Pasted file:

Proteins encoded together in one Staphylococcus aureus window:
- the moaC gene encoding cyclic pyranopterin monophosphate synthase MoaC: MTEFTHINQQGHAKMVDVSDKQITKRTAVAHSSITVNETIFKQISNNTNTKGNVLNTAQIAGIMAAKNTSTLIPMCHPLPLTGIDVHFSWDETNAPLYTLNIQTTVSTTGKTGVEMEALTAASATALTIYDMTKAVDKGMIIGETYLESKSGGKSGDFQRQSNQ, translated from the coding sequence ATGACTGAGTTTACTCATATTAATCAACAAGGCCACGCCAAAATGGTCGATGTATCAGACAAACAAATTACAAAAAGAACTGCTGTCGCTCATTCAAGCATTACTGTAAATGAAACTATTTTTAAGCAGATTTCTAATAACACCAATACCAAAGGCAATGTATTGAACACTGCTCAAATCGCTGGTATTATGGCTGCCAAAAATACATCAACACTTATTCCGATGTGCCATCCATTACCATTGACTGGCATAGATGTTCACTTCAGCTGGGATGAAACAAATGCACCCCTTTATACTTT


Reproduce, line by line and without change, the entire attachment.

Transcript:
Proteins encoded together in one Staphylococcus aureus window:
- the moaC gene encoding cyclic pyranopterin monophosphate synthase MoaC: MTEFTHINQQGHAKMVDVSDKQITKRTAVAHSSITVNETIFKQISNNTNTKGNVLNTAQIAGIMAAKNTSTLIPMCHPLPLTGIDVHFSWDETNAPLYTLNIQTTVSTTGKTGVEMEALTAASATALTIYDMTKAVDKGMIIGETYLESKSGGKSGDFQRQSNQ, translated from the coding sequence ATGACTGAGTTTACTCATATTAATCAACAAGGCCACGCCAAAATGGTCGATGTATCAGACAAACAAATTACAAAAAGAACTGCTGTCGCTCATTCAAGCATTACTGTAAATGAAACTATTTTTAAGCAGATTTCTAATAACACCAATACCAAAGGCAATGTATTGAACACTGCTCAAATCGCTGGTATTATGGCTGCCAAAAATACATCAACACTTATTCCGATGTGCCATCCATTACCATTGACTGGCATAGATGTTCACTTCAGCTGGGATGAAACAAATGCACCCCTTTATACTTT